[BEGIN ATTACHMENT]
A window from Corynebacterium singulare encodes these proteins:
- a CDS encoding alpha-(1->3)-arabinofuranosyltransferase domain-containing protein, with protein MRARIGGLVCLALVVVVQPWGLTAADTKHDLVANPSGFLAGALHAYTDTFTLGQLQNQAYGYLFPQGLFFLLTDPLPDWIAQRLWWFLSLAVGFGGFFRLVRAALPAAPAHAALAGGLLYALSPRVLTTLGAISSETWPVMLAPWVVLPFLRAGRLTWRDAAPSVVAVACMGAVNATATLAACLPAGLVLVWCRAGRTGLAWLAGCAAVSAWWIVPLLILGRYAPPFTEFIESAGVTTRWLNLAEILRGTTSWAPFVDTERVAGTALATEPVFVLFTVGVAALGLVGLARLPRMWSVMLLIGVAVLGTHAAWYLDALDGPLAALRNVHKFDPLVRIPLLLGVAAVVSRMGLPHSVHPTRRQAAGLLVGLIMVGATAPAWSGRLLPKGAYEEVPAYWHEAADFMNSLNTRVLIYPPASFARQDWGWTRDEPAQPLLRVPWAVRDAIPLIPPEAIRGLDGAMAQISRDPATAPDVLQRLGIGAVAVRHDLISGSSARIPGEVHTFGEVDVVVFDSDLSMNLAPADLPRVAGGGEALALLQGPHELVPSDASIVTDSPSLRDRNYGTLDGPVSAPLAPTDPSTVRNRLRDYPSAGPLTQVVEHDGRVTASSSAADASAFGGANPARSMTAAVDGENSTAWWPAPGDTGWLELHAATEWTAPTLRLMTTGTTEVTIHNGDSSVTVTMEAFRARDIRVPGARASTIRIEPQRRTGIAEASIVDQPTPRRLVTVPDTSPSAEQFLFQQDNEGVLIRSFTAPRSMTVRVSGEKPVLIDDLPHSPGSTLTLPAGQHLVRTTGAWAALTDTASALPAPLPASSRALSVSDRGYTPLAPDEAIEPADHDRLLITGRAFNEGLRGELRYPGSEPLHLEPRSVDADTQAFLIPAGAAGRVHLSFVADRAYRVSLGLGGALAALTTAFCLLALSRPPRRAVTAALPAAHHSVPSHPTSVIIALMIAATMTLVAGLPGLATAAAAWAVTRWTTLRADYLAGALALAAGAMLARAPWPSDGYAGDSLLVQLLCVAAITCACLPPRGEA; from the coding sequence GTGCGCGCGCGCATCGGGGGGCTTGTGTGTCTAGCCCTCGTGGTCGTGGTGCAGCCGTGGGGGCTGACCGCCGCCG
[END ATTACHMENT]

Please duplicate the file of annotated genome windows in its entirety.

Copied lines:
A window from Corynebacterium singulare encodes these proteins:
- a CDS encoding alpha-(1->3)-arabinofuranosyltransferase domain-containing protein, with protein MRARIGGLVCLALVVVVQPWGLTAADTKHDLVANPSGFLAGALHAYTDTFTLGQLQNQAYGYLFPQGLFFLLTDPLPDWIAQRLWWFLSLAVGFGGFFRLVRAALPAAPAHAALAGGLLYALSPRVLTTLGAISSETWPVMLAPWVVLPFLRAGRLTWRDAAPSVVAVACMGAVNATATLAACLPAGLVLVWCRAGRTGLAWLAGCAAVSAWWIVPLLILGRYAPPFTEFIESAGVTTRWLNLAEILRGTTSWAPFVDTERVAGTALATEPVFVLFTVGVAALGLVGLARLPRMWSVMLLIGVAVLGTHAAWYLDALDGPLAALRNVHKFDPLVRIPLLLGVAAVVSRMGLPHSVHPTRRQAAGLLVGLIMVGATAPAWSGRLLPKGAYEEVPAYWHEAADFMNSLNTRVLIYPPASFARQDWGWTRDEPAQPLLRVPWAVRDAIPLIPPEAIRGLDGAMAQISRDPATAPDVLQRLGIGAVAVRHDLISGSSARIPGEVHTFGEVDVVVFDSDLSMNLAPADLPRVAGGGEALALLQGPHELVPSDASIVTDSPSLRDRNYGTLDGPVSAPLAPTDPSTVRNRLRDYPSAGPLTQVVEHDGRVTASSSAADASAFGGANPARSMTAAVDGENSTAWWPAPGDTGWLELHAATEWTAPTLRLMTTGTTEVTIHNGDSSVTVTMEAFRARDIRVPGARASTIRIEPQRRTGIAEASIVDQPTPRRLVTVPDTSPSAEQFLFQQDNEGVLIRSFTAPRSMTVRVSGEKPVLIDDLPHSPGSTLTLPAGQHLVRTTGAWAALTDTASALPAPLPASSRALSVSDRGYTPLAPDEAIEPADHDRLLITGRAFNEGLRGELRYPGSEPLHLEPRSVDADTQAFLIPAGAAGRVHLSFVADRAYRVSLGLGGALAALTTAFCLLALSRPPRRAVTAALPAAHHSVPSHPTSVIIALMIAATMTLVAGLPGLATAAAAWAVTRWTTLRADYLAGALALAAGAMLARAPWPSDGYAGDSLLVQLLCVAAITCACLPPRGEA; from the coding sequence GTGCGCGCGCGCATCGGGGGGCTTGTGTGTCTAGCCCTCGTGGTCGTGGTGCAGCCGTGGGGGCTGACCGCCGCCG